Camila YaDeau is a PhD candidate in the Department of Rhetoric with a Designated Emphasis in Critical Theory. She holds a BA in Philosophy from Yale University. Her interdisciplinary research brings together comparative political theory, intellectual history, China studies, post-colonial theory and literary theory of translation. Her dissertation, “Reconstructing the Political: Yan Fu, Liang Qichao and the Genealogy of Chinese Liberalism,” examines the relationship between liberalism, nationalism and state power in Chinese interpretations of liberalism during the long 20th century.
For her studies, Camila has been awarded the Allan Sharlin Memorial Award for Research from UC Berkeley’s Institute for International Studies and a research grant from the Republic of China East Asian Fellowship (Ministry of Education, Taiwan). During the 2018–2019 academic year, she was the recipient of the Blakemore-Freeman Fellowship, supporting her study of Mandarin, classical Chinese and Chinese philosophy at National Taiwan University in Taipei. Prior to coming to Berkeley, she studied Chinese during the 2012–2013 academic year at Tsinghua University, Beijing as a Richard U. Light Fellow. Camila recently published an article entitled “Translingual Encounters: Freedom and the Social Organism in Liang Qichao’s Reading of Kant,” which appeared in the May 2021 issue of TRANSIT.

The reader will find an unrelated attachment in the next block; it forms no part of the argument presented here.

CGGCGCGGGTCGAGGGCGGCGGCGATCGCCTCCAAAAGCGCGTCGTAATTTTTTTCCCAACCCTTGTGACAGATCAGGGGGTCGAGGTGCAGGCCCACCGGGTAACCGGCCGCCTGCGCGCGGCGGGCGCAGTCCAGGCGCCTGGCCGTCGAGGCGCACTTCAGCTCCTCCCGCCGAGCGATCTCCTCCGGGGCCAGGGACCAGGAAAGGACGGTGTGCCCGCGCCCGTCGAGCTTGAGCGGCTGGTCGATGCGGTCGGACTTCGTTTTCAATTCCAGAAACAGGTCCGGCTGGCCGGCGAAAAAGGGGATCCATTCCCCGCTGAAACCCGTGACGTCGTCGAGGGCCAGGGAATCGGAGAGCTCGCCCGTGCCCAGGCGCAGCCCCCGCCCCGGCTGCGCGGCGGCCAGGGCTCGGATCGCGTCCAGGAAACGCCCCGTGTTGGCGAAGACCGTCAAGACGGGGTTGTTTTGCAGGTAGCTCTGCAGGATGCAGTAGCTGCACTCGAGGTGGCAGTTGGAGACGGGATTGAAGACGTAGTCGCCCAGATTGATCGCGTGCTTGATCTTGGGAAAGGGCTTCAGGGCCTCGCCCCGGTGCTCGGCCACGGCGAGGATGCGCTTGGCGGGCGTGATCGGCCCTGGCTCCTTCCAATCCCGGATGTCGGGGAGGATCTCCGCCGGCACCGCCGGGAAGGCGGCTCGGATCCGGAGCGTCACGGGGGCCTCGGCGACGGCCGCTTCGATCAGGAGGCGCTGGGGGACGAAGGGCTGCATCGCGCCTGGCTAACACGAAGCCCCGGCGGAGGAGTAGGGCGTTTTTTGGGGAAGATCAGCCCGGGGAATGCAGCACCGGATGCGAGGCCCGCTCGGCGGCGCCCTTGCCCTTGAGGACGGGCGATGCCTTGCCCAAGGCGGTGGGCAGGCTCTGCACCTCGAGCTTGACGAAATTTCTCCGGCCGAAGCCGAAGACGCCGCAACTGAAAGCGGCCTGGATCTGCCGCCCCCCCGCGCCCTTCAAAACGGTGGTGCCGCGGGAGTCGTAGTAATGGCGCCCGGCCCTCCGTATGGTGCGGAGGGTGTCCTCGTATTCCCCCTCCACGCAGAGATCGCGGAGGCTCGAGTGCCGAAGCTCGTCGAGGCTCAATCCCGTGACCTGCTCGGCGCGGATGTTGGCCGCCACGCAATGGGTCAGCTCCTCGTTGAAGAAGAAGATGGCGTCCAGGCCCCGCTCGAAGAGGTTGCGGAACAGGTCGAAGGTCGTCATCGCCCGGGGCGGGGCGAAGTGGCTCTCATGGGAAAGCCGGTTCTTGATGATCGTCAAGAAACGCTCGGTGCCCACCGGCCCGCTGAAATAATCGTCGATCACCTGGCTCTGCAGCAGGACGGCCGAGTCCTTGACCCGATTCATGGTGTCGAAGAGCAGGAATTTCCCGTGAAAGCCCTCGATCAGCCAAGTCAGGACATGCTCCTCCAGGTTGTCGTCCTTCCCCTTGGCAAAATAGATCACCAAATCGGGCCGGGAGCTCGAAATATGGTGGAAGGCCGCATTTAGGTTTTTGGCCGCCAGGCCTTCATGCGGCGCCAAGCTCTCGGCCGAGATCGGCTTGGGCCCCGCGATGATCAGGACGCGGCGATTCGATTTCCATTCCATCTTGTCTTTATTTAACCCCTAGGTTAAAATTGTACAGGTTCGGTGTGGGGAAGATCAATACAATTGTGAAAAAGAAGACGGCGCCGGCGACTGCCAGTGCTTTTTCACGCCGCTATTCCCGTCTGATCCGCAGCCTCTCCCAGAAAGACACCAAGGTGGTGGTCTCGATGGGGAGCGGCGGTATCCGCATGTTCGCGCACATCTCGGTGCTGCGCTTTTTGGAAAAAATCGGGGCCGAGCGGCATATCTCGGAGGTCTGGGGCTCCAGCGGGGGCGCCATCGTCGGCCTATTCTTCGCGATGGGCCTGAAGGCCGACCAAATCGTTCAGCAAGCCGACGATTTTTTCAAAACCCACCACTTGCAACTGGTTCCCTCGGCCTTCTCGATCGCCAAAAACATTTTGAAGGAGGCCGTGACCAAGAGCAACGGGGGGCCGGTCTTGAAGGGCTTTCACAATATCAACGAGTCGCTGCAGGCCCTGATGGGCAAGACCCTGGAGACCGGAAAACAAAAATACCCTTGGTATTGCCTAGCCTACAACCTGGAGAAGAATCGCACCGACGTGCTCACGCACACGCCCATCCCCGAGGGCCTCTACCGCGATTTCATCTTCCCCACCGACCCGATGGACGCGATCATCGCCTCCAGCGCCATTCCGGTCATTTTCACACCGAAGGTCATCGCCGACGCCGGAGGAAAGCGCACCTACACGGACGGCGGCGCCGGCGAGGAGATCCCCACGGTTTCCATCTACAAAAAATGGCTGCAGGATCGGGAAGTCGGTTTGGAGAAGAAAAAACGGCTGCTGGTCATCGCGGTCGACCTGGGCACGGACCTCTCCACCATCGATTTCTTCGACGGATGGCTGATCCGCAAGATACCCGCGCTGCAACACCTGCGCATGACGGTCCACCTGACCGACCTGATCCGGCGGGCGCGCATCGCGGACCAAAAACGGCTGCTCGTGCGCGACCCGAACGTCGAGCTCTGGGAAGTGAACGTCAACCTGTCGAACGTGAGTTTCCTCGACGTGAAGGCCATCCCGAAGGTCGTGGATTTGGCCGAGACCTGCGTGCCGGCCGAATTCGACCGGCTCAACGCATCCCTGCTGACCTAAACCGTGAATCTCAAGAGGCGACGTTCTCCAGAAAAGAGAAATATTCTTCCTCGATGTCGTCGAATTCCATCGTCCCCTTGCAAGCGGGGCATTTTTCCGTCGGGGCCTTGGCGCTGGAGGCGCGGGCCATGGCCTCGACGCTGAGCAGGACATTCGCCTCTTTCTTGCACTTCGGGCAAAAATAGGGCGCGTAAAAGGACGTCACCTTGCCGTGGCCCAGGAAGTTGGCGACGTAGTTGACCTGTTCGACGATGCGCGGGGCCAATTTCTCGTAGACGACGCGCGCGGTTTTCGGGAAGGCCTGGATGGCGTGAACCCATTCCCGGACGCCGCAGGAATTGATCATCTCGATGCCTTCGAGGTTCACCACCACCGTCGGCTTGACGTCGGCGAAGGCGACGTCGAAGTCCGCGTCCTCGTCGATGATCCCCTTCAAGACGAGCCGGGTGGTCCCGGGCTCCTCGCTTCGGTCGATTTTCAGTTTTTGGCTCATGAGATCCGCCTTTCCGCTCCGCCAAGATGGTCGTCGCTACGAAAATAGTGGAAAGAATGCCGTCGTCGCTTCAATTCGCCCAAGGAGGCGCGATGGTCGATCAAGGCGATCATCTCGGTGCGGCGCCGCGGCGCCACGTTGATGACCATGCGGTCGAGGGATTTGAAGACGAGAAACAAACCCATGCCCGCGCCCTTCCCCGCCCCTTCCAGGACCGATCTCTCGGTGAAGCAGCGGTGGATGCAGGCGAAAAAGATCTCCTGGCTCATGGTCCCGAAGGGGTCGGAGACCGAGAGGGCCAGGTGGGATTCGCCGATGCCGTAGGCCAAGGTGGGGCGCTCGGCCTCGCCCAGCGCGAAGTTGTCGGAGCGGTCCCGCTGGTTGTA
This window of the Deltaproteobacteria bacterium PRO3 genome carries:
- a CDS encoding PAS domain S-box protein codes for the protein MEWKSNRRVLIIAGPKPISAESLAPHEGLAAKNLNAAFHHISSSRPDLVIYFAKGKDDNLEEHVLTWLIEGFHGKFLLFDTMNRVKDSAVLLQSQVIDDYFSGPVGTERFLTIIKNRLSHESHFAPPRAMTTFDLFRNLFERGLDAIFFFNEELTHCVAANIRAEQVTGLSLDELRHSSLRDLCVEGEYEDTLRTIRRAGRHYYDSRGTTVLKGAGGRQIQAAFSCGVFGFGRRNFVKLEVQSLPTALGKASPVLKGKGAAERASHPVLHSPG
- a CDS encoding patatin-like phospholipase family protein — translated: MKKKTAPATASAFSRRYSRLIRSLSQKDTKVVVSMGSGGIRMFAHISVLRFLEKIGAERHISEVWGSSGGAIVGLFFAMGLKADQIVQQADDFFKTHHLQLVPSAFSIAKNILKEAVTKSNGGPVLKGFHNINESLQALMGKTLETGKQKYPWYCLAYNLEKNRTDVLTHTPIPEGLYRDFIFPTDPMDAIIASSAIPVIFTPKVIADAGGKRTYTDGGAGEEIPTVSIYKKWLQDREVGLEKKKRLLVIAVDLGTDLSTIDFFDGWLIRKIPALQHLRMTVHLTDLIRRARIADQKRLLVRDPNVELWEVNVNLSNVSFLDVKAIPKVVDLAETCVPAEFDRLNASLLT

Her interests include: early-modern and modern Anglo-European political theory, modern Chinese intellectual history, pre-modern and modern Chinese political philosophy, postcolonial studies, 19th and 20th-century Continental philosophy, theory of translation, and philosophy of history.